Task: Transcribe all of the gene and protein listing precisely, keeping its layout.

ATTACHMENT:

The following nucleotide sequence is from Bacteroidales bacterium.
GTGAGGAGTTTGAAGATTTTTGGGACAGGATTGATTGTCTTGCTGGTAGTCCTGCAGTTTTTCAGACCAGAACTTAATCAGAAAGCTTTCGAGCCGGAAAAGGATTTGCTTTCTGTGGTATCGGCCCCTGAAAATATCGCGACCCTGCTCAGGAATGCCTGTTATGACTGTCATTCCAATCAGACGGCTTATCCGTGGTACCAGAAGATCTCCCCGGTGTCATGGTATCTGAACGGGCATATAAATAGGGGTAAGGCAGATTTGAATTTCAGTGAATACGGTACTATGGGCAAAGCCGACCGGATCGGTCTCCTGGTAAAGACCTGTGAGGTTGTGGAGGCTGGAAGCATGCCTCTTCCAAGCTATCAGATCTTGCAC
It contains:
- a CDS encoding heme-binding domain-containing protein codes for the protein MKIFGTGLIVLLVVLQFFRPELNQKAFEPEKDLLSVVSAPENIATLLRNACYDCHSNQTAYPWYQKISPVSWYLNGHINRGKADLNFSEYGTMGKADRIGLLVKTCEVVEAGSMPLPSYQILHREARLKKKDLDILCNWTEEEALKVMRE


The following nucleotide sequence is from Bacteroidales bacterium.
GTGAGGAGTTTGAAGATTTTTGGGACAGGATTGATTGTCTTGCTGGTAGTCCTGCAGTTTTTCAGACCAGAACTTAATCAGAAAGCTTTCGAGCCGGAAAAGGATTTGCTTTCTGTGGTATCGGCCCCTGAAAATATCGCGACCCTGCTCAGGAATGCCTGTTATGACTGTCATTCCAATCAGACGGCTTATCCGTGGTACCAGAAGATCTCCCCGGTGTCATGGTATCTGAACGGGCATATAAATAGGGGTAAGGCAGATTTGAATTTCAGTGAATACGGTACTATGGGCAAAGCCGACCGGATCGGTCTCCTGGTAAAGACCTGTGAGGTTGTGGAGGCTGGAAGCATGCCTCTTCCAAGCTATCAGATCTTGCAC
It contains:
- a CDS encoding heme-binding domain-containing protein codes for the protein MKIFGTGLIVLLVVLQFFRPELNQKAFEPEKDLLSVVSAPENIATLLRNACYDCHSNQTAYPWYQKISPVSWYLNGHINRGKADLNFSEYGTMGKADRIGLLVKTCEVVEAGSMPLPSYQILHREARLKKKDLDILCNWTEEEALKVMRE